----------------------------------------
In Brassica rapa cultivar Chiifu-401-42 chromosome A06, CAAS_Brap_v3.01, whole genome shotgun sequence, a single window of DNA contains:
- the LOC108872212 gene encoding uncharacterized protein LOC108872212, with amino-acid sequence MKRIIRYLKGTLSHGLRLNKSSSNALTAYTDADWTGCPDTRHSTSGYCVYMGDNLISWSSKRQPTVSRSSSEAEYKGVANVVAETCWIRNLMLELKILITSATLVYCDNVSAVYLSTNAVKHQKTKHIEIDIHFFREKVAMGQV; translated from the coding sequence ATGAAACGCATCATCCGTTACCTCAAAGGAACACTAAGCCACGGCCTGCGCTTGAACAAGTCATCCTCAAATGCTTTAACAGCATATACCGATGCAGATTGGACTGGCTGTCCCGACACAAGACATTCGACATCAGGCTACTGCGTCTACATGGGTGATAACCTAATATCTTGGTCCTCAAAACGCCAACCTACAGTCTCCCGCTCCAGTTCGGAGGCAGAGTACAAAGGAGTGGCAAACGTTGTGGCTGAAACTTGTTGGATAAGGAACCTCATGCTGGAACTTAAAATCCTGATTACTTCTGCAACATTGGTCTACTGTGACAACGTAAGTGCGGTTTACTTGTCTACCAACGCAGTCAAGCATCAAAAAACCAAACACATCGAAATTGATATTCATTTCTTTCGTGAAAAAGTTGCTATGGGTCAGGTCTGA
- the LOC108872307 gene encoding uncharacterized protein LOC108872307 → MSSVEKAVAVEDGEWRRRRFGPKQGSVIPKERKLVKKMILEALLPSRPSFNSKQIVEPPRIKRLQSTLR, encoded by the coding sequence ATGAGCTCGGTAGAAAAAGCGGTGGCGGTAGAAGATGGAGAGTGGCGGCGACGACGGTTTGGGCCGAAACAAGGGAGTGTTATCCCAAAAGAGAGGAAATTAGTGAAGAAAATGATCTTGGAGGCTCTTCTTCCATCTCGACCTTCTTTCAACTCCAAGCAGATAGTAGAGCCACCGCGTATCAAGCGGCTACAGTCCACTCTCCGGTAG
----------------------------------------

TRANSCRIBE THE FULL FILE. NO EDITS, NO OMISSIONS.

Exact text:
In Brassica rapa cultivar Chiifu-401-42 chromosome A06, CAAS_Brap_v3.01, whole genome shotgun sequence, a single window of DNA contains:
- the LOC108872212 gene encoding uncharacterized protein LOC108872212, with amino-acid sequence MKRIIRYLKGTLSHGLRLNKSSSNALTAYTDADWTGCPDTRHSTSGYCVYMGDNLISWSSKRQPTVSRSSSEAEYKGVANVVAETCWIRNLMLELKILITSATLVYCDNVSAVYLSTNAVKHQKTKHIEIDIHFFREKVAMGQV; translated from the coding sequence ATGAAACGCATCATCCGTTACCTCAAAGGAACACTAAGCCACGGCCTGCGCTTGAACAAGTCATCCTCAAATGCTTTAACAGCATATACCGATGCAGATTGGACTGGCTGTCCCGACACAAGACATTCGACATCAGGCTACTGCGTCTACATGGGTGATAACCTAATATCTTGGTCCTCAAAACGCCAACCTACAGTCTCCCGCTCCAGTTCGGAGGCAGAGTACAAAGGAGTGGCAAACGTTGTGGCTGAAACTTGTTGGATAAGGAACCTCATGCTGGAACTTAAAATCCTGATTACTTCTGCAACATTGGTCTACTGTGACAACGTAAGTGCGGTTTACTTGTCTACCAACGCAGTCAAGCATCAAAAAACCAAACACATCGAAATTGATATTCATTTCTTTCGTGAAAAAGTTGCTATGGGTCAGGTCTGA
- the LOC108872307 gene encoding uncharacterized protein LOC108872307 → MSSVEKAVAVEDGEWRRRRFGPKQGSVIPKERKLVKKMILEALLPSRPSFNSKQIVEPPRIKRLQSTLR, encoded by the coding sequence ATGAGCTCGGTAGAAAAAGCGGTGGCGGTAGAAGATGGAGAGTGGCGGCGACGACGGTTTGGGCCGAAACAAGGGAGTGTTATCCCAAAAGAGAGGAAATTAGTGAAGAAAATGATCTTGGAGGCTCTTCTTCCATCTCGACCTTCTTTCAACTCCAAGCAGATAGTAGAGCCACCGCGTATCAAGCGGCTACAGTCCACTCTCCGGTAG